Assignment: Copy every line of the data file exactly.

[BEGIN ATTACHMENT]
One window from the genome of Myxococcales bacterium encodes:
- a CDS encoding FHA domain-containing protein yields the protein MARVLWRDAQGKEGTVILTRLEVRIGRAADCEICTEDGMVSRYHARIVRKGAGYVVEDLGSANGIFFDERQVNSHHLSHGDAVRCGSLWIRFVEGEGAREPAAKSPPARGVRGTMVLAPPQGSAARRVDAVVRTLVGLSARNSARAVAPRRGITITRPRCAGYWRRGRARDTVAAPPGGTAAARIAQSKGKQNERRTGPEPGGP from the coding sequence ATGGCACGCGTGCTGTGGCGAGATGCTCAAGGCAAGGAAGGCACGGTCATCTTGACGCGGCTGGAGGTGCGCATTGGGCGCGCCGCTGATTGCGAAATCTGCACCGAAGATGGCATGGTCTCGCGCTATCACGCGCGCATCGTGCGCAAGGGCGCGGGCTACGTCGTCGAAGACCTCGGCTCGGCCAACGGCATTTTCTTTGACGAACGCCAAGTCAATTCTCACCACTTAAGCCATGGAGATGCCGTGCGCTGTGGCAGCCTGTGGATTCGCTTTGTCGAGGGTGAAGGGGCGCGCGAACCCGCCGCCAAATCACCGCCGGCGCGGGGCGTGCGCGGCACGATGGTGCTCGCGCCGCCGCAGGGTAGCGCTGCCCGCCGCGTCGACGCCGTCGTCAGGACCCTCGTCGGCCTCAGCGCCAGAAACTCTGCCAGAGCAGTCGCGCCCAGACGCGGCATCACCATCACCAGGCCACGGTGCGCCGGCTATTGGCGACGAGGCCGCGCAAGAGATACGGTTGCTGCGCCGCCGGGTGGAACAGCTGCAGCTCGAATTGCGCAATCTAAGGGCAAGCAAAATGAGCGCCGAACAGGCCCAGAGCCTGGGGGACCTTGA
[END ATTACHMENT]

One window from the genome of Myxococcales bacterium encodes:
- a CDS encoding FHA domain-containing protein yields the protein MARVLWRDAQGKEGTVILTRLEVRIGRAADCEICTEDGMVSRYHARIVRKGAGYVVEDLGSANGIFFDERQVNSHHLSHGDAVRCGSLWIRFVEGEGAREPAAKSPPARGVRGTMVLAPPQGSAARRVDAVVRTLVGLSARNSARAVAPRRGITITRPRCAGYWRRGRARDTVAAPPGGTAAARIAQSKGKQNERRTGPEPGGP from the coding sequence ATGGCACGCGTGCTGTGGCGAGATGCTCAAGGCAAGGAAGGCACGGTCATCTTGACGCGGCTGGAGGTGCGCATTGGGCGCGCCGCTGATTGCGAAATCTGCACCGAAGATGGCATGGTCTCGCGCTATCACGCGCGCATCGTGCGCAAGGGCGCGGGCTACGTCGTCGAAGACCTCGGCTCGGCCAACGGCATTTTCTTTGACGAACGCCAAGTCAATTCTCACCACTTAAGCCATGGAGATGCCGTGCGCTGTGGCAGCCTGTGGATTCGCTTTGTCGAGGGTGAAGGGGCGCGCGAACCCGCCGCCAAATCACCGCCGGCGCGGGGCGTGCGCGGCACGATGGTGCTCGCGCCGCCGCAGGGTAGCGCTGCCCGCCGCGTCGACGCCGTCGTCAGGACCCTCGTCGGCCTCAGCGCCAGAAACTCTGCCAGAGCAGTCGCGCCCAGACGCGGCATCACCATCACCAGGCCACGGTGCGCCGGCTATTGGCGACGAGGCCGCGCAAGAGATACGGTTGCTGCGCCGCCGGGTGGAACAGCTGCAGCTCGAATTGCGCAATCTAAGGGCAAGCAAAATGAGCGCCGAACAGGCCCAGAGCCTGGGGGACCTTGA